Macro Thinking: FOMC, USD, and EU

The Federal Reserve modified its stance yesterday without changing rates.  It is not just about how fast the Fed sees itself normalizing monetary policy but also the level of the equilibrium rate. 

The FOMC statement, and especially the officials' forecasts (dot plots) effective unwound the impact of the earlier Fed talk of the likely appropriateness of a rate hike this summer.  Although the Fed did not rule out a July hike as we anticipated, by saying that it was "not impossible," Yellen damned by faint praise.  The KC Fed President George, who dissented from the majority decisions in January, March and April, in favor a hike, re-joined the majority this week.  

There was a clear softening of the Fed's position.  In March,  one of the seventeen Fed officials saw a single rate hike this year.   Now six do.  In March, seven thought more than two hikes might be appropriate.  Now two do. 

It is generally appreciated that the Board of Governors is appointed by the President with the approval of the Senate.  This explains why there are two vacancies.  It is not just the Supreme Court that the Senate has balked, but also with other appointments, including the Board of Governors.  What is often lost on observers is how people to become regional Fed Presidents.   For the most part, it is through the local banking institutions.  There is great variance in the economic, financial and monetary acumen.   Reforming how the regional presidents are chosen may be on the agenda under the next Administration.  

Consider one of the dots.  Apparently, one official sees a rate hike this year as appropriate, but then sees the need for the Fed to be on hold in 2017 and 2018.  That seems to beg the question of why hike rates once this year then.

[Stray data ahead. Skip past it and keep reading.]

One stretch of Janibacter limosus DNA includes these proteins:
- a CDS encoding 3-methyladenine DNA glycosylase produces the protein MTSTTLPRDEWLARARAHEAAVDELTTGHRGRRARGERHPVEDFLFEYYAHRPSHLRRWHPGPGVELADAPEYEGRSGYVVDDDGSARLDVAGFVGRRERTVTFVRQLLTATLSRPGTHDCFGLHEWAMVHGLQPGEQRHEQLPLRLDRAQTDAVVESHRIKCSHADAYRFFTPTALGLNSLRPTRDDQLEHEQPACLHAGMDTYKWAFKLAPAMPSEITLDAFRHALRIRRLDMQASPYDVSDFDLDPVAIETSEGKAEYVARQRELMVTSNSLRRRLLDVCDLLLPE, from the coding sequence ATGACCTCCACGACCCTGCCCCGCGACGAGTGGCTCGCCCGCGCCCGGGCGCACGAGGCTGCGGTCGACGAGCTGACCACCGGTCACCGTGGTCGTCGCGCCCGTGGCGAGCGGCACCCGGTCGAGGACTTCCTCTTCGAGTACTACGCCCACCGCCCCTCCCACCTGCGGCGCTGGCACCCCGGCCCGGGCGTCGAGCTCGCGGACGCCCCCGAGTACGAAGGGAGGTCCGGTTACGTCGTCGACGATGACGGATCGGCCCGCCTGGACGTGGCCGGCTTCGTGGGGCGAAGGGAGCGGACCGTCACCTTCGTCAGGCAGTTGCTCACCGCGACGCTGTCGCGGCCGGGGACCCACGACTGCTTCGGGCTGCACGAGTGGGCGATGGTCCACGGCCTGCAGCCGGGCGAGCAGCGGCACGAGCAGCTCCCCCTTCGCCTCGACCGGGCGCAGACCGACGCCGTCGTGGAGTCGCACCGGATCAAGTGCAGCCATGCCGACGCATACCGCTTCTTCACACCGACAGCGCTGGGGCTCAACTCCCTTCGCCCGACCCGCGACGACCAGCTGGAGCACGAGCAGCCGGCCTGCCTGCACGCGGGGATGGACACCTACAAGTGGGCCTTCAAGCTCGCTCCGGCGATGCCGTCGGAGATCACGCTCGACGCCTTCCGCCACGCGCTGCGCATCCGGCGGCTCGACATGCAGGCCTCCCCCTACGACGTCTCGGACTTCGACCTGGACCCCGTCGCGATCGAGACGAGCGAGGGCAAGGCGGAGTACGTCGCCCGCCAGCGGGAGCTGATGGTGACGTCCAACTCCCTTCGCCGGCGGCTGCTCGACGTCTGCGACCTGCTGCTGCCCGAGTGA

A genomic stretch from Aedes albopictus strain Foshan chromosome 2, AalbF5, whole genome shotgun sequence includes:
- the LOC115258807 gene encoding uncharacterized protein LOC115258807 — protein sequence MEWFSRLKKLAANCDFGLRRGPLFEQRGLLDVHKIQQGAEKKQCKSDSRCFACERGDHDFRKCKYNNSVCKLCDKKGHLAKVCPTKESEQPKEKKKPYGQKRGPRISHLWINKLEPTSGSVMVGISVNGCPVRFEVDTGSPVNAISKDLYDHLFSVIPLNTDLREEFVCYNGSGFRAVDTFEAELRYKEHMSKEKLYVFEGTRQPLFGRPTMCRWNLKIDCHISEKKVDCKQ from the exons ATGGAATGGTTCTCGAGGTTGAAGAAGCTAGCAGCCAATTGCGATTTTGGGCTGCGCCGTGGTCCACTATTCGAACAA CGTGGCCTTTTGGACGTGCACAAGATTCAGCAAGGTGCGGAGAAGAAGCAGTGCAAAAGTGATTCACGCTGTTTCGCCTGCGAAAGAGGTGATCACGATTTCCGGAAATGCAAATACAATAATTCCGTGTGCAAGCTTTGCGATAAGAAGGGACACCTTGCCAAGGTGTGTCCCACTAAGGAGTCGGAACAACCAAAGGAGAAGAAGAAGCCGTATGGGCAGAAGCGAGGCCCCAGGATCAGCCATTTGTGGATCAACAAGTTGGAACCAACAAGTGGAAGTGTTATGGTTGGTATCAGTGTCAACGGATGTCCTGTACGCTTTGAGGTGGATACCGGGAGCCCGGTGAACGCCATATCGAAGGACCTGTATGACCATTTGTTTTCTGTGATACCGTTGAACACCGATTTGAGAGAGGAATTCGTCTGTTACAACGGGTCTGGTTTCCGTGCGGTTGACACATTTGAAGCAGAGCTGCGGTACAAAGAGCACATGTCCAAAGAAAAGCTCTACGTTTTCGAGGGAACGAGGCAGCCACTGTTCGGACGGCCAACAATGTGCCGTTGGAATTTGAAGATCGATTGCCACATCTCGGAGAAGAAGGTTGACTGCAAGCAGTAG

It is in part our appreciation of this, as well as the particular leadership style, that informs our advice to place most emphasis on the comments from the Fed's leadership; Yellen, Fischer, and Dudley.  Many investors who are frustrated with the cacophony of voices, should hone in on the signal from the Troika.  

Yellen suggested that some of the headwinds on the economy might last for some time.   Although many observers think she was embracing the secular stagnation hypothesis, popularized by former Treasury Secretary Summers, we are less convinced.  Barring a recent conversion, we understand Yellen to be more sympathetic with the position Bernanke has staked out as well.  That position is more consistent with the Rogoff and Reinhart thesis of the traditional experience after a credit cycle ends.  Also, Yellen cited demographic issues as well. 

While there is nearly universal agreement that Fed was dovish, the US dollar has strengthened, not at first but within a few hours.  The euro and Swiss franc are at new lows for the week today.  US Dollar Index is at new highs for the week.    Many argue that the Fed needs to be careful about raising rates otherwise risk destabilizing emerging markets.  Yet the Fed's dovish tone failed to help emerging markets.  The dollar is higher against most emerging market currencies.  MSCI Emerging market equity index is off 1.25% before commodity intensive Latin American market open.  

Sterling is being sold through recent lows.   The risks of Brexit continues to take a toll on sterling.  It is the worst performing major currency and has lost 2.7% here in June.   Sterling is nearing psychological support near $1.40.  The low for the year was set near $1.3835 on February 29.